The month of incubation is generally a quiet time, but the first of the ‘quiet’ weeks has been anything but… As I mentioned in the previous post, it’s always a roller coaster and I did wonder if (yet) another cold snap would give cause for concern. Well, the start of April did indeed bring such a cold snap, and with it a quite substantial fall of snow, waking up to some 10 cm on the western side of Sheffield on the morning of Monday 2nd (Easter Monday). A quick check of the webcam showed that the eggs were safe, thanks to the devotion and commitment of the parents, particularly the male, which sat tight through the worst of the snow.
Once the snow had stopped, he changed position and shook himself off before settling back down.
Fortunately, the temperature wasn’t too low and the snow began to melt fairly quickly, and by the time the female took over incubation duties later in the morning it was already starting to go.
When analysing the two eggs that failed to hatch in 2015, Dr Nicola Hemmings (of the University’s Department of Animal and Plant Sciences) commented that early-stage embryos tend to be fairly resilient to changes in environmental conditions, such as cold temperatures or delayed incubation, but the risk to the developing chicks is real. Hopefully the committed efforts of the adults will mean that risk has been averted.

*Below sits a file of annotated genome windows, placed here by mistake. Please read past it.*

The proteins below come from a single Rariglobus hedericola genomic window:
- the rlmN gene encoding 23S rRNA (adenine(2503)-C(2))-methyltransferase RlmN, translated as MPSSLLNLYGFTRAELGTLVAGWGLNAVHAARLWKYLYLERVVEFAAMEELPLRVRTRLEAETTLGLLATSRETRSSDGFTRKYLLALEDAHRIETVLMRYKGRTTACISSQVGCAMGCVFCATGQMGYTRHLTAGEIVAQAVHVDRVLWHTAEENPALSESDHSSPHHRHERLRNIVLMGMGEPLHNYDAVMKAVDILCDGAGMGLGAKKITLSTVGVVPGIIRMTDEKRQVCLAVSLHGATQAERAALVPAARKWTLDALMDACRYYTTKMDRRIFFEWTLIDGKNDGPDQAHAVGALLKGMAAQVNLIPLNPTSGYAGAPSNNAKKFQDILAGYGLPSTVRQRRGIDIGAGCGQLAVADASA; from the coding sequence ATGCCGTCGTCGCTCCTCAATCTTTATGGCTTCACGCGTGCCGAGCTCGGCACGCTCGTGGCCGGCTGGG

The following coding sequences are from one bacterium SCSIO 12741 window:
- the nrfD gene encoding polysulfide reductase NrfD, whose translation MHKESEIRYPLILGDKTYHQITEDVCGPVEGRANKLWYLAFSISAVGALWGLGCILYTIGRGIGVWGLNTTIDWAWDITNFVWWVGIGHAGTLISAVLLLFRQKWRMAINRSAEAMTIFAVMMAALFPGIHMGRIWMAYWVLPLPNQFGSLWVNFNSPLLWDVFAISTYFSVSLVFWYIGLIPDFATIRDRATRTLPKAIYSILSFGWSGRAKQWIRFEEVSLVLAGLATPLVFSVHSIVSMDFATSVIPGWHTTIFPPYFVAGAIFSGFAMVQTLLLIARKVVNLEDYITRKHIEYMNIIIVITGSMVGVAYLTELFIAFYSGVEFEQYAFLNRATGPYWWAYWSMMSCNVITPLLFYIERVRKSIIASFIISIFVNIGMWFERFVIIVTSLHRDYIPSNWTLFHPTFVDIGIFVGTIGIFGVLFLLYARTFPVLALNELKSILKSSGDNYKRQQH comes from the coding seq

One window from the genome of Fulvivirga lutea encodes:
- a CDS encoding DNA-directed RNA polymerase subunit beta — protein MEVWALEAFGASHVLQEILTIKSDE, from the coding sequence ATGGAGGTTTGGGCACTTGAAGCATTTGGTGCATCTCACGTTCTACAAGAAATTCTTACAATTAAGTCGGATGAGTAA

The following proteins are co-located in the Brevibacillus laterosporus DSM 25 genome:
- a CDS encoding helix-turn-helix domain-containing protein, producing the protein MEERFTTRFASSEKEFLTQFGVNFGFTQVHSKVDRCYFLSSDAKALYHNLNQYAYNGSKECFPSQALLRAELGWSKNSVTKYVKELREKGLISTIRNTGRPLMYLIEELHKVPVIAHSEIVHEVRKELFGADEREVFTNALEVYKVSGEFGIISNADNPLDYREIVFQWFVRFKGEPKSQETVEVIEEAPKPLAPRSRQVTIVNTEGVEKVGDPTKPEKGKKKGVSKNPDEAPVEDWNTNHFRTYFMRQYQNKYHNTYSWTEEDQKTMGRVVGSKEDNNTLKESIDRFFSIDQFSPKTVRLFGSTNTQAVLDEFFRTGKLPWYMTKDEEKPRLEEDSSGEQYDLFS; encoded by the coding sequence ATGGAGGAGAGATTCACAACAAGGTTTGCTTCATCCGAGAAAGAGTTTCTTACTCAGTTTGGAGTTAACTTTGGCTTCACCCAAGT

The other excitement of the week came when we learned that the team at Wakefield Cathdral have been able to read the ring of the male of their pair, and the ring number confirms that he was ringed at St George’s on 16th May 2014, one of the four chicks that fledged that year. We’ve suspected that the ringed Wakefield male could be from Sheffield, and it is absolutely fantastic to know that this is the case. How wonderful to know that the St George’s birds are contributing to the growing urban Yorkshire population, especially when birds in rural settings continue to struggle as a result of illegal persecution.
Great too to know that the ringing carried out by Sorby Breck Ringing Group is helping to build a picture of what happens to the Sheffield chicks once they’ve fledged. This is the first definite proof of successful breeding of any of the Sheffield offspring and it’s really interesting that it should have set up in another urban environment. And how fitting that we were able to advise the team in Wakefield on their plans to support Peregrines and provide them with their first nestbox, an exact copy of the St George’s model. They’ve since moved on to a different nestbox, but the pair there have fledged 10 chicks and are on course for another successful season too. A real snowball effect.
We’ve still not managed to read the entire ring number of the St George’s male, so if anyone fancies a challenge over the weeks ahead, it would be terrific to be able to find out where and when he was ringed. What odds he’s also from an urban nest?
It seems only fitting to close with an image of the 2014 chicks shortly before they fledged, with the Wakefield male somewhere among them. Perhaps this is him below, taking one of his first flights and grappling with a sibling back in June 2014. What a week!